Writing Practice & the Study of Mind…

Writing Practice & the Study of Mind…

A reflection on practice by Sean Murphy

Mindfulness of mind is one of the central practices of Buddhism, and writing can be a highly effective tool for investigating this particularly transformative aspect of practice — especially when the mind has been clarified through extended meditation. Where do the words and thoughts that populate our minds arise from? Through the Sean Murphy front AustingHauspractice of focused, dispassionate observation we may find that when we look closely we cannot discover their source. There’s no apparent ‘self’ generating them or ‘location’ from which they arise.

This discovery in itself — and the associated insight that we are not our thoughts, and are not limited by our thinking minds, can be transformative. Writing practice, also known as freewriting, is a uniquely deep method for clarifying this process of studying the mind, opening up the creative flow and liberating the natural, uncontrived voice, while allowing us to discover what words and thoughts may arise when the ego doesn’t get in the way. Through working directly with words and thoughts, we may find ourselves able to let go of certain long-held patterns and beliefs that are encoded through them, that make up the story known as the ‘self’.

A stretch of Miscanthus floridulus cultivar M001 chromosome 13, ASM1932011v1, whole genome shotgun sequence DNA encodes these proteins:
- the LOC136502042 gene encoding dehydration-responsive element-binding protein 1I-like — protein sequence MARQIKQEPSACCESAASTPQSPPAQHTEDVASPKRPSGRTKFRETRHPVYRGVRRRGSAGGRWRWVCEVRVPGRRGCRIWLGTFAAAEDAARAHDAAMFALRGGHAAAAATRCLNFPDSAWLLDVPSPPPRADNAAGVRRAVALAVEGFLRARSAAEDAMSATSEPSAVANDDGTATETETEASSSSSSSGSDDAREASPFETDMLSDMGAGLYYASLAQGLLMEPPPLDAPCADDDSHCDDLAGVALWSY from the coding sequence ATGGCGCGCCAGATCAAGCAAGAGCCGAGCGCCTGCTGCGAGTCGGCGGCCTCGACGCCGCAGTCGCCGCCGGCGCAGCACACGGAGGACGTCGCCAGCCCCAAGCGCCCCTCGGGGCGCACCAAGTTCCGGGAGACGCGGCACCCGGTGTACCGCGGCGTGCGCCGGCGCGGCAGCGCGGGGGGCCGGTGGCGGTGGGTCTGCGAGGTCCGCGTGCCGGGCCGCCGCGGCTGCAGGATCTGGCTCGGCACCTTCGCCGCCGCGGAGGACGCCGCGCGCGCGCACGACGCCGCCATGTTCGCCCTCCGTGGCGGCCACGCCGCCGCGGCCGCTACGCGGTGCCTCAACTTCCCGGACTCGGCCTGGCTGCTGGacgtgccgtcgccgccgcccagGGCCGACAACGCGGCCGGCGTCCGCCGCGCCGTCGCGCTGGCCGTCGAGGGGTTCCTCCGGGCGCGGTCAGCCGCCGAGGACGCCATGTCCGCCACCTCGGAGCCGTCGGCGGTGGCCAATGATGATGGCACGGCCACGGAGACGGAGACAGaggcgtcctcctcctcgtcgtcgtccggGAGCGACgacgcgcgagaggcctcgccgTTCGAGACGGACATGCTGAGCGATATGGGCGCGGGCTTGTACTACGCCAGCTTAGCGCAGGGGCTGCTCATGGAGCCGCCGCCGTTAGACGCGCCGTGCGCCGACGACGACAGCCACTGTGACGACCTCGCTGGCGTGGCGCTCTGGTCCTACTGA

What happens when we let go and simply allow our words and thoughts flow freely onto the page without filtering or editing or ‘trying’ to say something beautiful or profound or impressive? We may find ourselves surprised at the results. We may find that beauty and wisdom can arise naturally from the mind of emptiness, without ‘trying’. We may discover that we are able to step beyond our conditioned view of ourselves, and perhaps even find ourselves touching that deep intuitive source from which all creation and insight springs — the source known as not-self. Then we’re free to experience the joy and wisdom which comes with making that connection. Engaging in the creative process with joyful interest and openhearted mindfulness can be a wonderful vehicle for freeing up honesty, authenticity and the essence energy of creativity, all of which help to create the conditions that allow for a direct revelation of insight into the not-self nature of all things.

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